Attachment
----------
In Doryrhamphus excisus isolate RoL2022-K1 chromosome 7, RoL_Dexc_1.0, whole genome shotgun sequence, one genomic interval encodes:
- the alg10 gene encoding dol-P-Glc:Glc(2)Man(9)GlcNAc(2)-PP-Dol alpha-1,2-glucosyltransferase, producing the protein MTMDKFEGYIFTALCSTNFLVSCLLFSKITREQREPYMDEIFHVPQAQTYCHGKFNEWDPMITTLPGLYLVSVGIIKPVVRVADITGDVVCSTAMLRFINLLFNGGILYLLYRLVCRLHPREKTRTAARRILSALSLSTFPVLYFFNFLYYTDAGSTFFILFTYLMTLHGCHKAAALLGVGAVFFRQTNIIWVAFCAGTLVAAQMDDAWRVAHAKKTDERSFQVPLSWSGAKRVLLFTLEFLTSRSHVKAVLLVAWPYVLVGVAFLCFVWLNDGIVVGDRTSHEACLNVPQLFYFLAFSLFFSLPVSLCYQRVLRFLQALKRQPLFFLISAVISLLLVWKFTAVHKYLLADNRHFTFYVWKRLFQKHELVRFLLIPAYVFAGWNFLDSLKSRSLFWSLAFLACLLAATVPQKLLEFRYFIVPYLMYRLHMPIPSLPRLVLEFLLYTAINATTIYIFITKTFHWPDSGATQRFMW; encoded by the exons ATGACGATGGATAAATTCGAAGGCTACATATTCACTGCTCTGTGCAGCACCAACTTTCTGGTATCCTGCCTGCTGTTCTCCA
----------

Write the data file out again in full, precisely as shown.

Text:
In Doryrhamphus excisus isolate RoL2022-K1 chromosome 7, RoL_Dexc_1.0, whole genome shotgun sequence, one genomic interval encodes:
- the alg10 gene encoding dol-P-Glc:Glc(2)Man(9)GlcNAc(2)-PP-Dol alpha-1,2-glucosyltransferase, producing the protein MTMDKFEGYIFTALCSTNFLVSCLLFSKITREQREPYMDEIFHVPQAQTYCHGKFNEWDPMITTLPGLYLVSVGIIKPVVRVADITGDVVCSTAMLRFINLLFNGGILYLLYRLVCRLHPREKTRTAARRILSALSLSTFPVLYFFNFLYYTDAGSTFFILFTYLMTLHGCHKAAALLGVGAVFFRQTNIIWVAFCAGTLVAAQMDDAWRVAHAKKTDERSFQVPLSWSGAKRVLLFTLEFLTSRSHVKAVLLVAWPYVLVGVAFLCFVWLNDGIVVGDRTSHEACLNVPQLFYFLAFSLFFSLPVSLCYQRVLRFLQALKRQPLFFLISAVISLLLVWKFTAVHKYLLADNRHFTFYVWKRLFQKHELVRFLLIPAYVFAGWNFLDSLKSRSLFWSLAFLACLLAATVPQKLLEFRYFIVPYLMYRLHMPIPSLPRLVLEFLLYTAINATTIYIFITKTFHWPDSGATQRFMW; encoded by the exons ATGACGATGGATAAATTCGAAGGCTACATATTCACTGCTCTGTGCAGCACCAACTTTCTGGTATCCTGCCTGCTGTTCTCCA